|Hardness in milligrams per litre (mg/L)
||Millimoles per litre (mmol/L)
Goulburn Mulwaree Council's water infrastructure network consists of water mains that distribute treated water to consumers in both Goulburn and Marulan. To provide the ongoing quality of Goulburn Mulwaree Council's infrastructure Council networks staff and experienced contractors maintain and upgrade the networks with yearly works and capital programs.
Goulburn’s network is fed from the Goulburn Water Treatment Plant that produces treated water which is delivered to ten reservoirs in the network by three pump stations. Water is than distributed from the reservoirs into six zones via trunk and reticulation mains. Goulburn currently has approximately two hundred and sixty six kilometre of trunk and water main throughout the city.
The Marulan water supply system consists of the Marulan WTP, one pump station, one reservoir and a raw water pipeline delivering water from the Wollondilly River. The Water Treatment plant pumps treated water to Medway Reservoir via a common water main which also supplies reticulation within the town. The water distribution network consists of approximately eighteen kilometres of trunk and reticulation main.
Backflow is water flow in a direction against the normal or intended direction that results in the flow of water from a potentially polluted source into a drinking water supply.
How can backflow occur?
Event 1 - Water pressure is reduced in the water main. If the water pressure is not maintained, there is a chance. The water could be drawn backwards into the water main. Water pressure can be affected by:
- pumping water from the main water
- a break in the water main
- supply during a fire
- using water at a higher pressure than the pressure supplied by Council
- heavy water use downstream, reducing water pressure upstream
- water outlet at a property being higher
- than the water main, causing constant back pressure
Event 2 - Reverse pressure is created by a drop in water pressure. This draws dangerous chemicals into the drinking water supply through a cross connection. A number of different property types can pose a risk to public health through cross connections. These could include:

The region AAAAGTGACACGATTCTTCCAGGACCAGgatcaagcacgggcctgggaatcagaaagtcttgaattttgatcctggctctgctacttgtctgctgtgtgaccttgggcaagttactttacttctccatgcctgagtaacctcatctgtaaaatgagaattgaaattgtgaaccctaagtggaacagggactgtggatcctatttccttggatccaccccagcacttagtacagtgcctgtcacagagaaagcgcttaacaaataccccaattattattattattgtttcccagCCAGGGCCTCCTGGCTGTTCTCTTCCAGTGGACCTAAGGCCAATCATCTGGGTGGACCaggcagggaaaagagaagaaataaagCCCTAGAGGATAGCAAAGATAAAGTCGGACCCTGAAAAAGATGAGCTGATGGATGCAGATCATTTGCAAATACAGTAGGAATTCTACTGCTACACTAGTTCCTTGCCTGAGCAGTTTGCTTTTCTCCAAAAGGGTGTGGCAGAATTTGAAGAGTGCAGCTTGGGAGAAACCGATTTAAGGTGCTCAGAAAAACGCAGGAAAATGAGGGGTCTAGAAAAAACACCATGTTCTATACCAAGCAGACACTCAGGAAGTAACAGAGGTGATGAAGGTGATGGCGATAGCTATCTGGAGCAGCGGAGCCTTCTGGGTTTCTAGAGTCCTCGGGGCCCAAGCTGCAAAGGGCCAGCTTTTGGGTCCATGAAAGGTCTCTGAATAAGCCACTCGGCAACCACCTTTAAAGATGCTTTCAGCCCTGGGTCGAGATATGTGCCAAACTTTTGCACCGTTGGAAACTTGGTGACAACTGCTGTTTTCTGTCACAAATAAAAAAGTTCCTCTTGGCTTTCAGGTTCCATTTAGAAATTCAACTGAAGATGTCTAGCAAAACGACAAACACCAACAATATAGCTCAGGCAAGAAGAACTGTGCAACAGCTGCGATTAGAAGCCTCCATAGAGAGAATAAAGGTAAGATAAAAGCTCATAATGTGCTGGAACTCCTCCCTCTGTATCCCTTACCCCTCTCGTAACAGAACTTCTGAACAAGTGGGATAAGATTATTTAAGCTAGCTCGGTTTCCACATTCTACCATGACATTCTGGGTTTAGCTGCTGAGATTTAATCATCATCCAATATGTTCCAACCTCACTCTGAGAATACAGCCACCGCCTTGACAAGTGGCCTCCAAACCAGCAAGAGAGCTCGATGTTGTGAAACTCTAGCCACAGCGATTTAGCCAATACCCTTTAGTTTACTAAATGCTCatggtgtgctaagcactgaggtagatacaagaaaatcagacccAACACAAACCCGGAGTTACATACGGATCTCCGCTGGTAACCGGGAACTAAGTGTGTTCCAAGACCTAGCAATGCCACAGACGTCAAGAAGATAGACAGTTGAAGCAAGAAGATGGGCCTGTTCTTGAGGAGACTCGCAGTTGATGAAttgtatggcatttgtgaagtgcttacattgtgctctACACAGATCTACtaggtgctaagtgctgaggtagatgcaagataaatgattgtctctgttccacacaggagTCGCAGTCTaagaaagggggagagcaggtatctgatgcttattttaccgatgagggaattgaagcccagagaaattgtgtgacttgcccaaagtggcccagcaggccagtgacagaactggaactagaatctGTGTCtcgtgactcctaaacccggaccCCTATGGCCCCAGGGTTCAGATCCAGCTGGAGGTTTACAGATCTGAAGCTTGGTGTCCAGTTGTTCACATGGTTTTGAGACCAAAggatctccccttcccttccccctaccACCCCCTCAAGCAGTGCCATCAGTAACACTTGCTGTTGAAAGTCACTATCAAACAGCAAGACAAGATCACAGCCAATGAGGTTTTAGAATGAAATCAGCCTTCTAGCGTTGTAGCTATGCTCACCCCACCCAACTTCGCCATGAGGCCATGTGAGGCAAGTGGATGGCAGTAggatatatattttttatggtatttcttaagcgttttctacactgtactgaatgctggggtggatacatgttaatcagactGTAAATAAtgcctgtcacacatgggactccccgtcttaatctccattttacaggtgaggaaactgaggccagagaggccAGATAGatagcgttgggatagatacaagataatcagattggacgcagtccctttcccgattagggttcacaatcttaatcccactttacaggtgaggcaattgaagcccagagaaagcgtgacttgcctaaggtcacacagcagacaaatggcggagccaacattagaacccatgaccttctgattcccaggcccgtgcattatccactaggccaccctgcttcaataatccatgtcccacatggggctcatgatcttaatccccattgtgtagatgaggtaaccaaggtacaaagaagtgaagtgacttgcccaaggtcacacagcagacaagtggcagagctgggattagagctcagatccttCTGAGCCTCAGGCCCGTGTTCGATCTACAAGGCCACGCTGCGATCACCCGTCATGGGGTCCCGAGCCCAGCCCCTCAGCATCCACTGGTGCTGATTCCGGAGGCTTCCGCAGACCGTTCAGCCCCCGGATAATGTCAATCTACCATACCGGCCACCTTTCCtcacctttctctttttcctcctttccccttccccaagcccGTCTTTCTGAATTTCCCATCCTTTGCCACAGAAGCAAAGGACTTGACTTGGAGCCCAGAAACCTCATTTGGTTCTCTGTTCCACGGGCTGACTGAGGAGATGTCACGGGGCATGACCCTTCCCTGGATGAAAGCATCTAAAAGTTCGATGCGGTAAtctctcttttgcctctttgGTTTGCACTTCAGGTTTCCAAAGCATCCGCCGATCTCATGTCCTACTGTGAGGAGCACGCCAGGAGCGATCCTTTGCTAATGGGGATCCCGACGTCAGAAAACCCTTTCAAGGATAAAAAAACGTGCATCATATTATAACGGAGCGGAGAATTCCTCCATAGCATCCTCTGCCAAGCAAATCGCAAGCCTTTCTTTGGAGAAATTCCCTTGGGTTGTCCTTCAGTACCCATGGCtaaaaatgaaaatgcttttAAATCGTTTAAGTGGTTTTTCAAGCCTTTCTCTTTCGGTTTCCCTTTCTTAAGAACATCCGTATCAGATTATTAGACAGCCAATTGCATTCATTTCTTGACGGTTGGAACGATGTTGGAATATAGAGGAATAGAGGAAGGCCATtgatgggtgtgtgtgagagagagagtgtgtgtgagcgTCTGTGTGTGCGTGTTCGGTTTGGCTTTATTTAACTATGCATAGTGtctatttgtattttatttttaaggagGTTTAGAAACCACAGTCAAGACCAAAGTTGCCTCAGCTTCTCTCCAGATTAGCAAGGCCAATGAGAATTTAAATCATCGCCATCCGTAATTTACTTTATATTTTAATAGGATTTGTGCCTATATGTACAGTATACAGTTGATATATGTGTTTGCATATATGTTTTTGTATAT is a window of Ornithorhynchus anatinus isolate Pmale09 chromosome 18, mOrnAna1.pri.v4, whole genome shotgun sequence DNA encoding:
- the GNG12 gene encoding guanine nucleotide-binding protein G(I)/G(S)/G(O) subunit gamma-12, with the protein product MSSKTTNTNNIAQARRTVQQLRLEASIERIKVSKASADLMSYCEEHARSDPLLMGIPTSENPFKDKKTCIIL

- mechanical repairers
- shopping centres/malls
- market gardens / nurseries
- golf courses/sporting ovals
- smash repairers
- restaurants / takeaway
- properties with bores and or greywater
- treatment systems
Event 3 - Dangerous chemicals entering the drinking water supply come out of neighbouring showers and taps. If this water is used, occupants could be seriously or fatally injured.
Types of Backflow Prevention
Reduce Pressure Zone Device - Hazard Rating High
Two independent action non-return valves arranged to be force loaded to the closed position, with a relief valve positioned between the non-return valves arranged to be force-loaded to open to the atmosphere.
Testable Double Check Valve - Hazard Rating Medium
Two independent action non-return valves arranged to be force loaded to the closed position.
Testable Double Check Detector Assembly (Fire Services) - Hazard Rating Medium
A specially designed assembly composed of a line-sized approved double check valve assembly, with a specific by-pass water meter and a meter sized approved double check valve assembly.
Non-Testable Dual Check Valve - Hazard Rating Low
Two independently acting non-return valves in series arranged to be force loaded to the closed position.
Most residential properties within Goulburn and Marulan are connected to Council’s water supply system via a water connection into each lot. This includes the water meter, which measures water usage.
This includes all water pipes within the premises, including indoor and outdoor taps. Internal Plumbing is classed as all pipework on the owner’s side of the water meter (but not including the water meter). Owners are responsible for maintaining and repairing the Internal Plumbing.
The water meter is the device installed by Council which the records the amount of water used at a property so Council can correctly charge for water usage. The location of the water meter is usually at the front of your property, just inside the front boundary or fence. There are some exceptions in which the water meter is located in the back yard or elsewhere within the property.
Water meters are read on a quarterly basis by Council. When reading a water meter the figures on the left (usually white) show the number of kilolitres used, the figures on the right (red) show tens of litres used and the graduations (lines on the right dial show litres). See diagram below.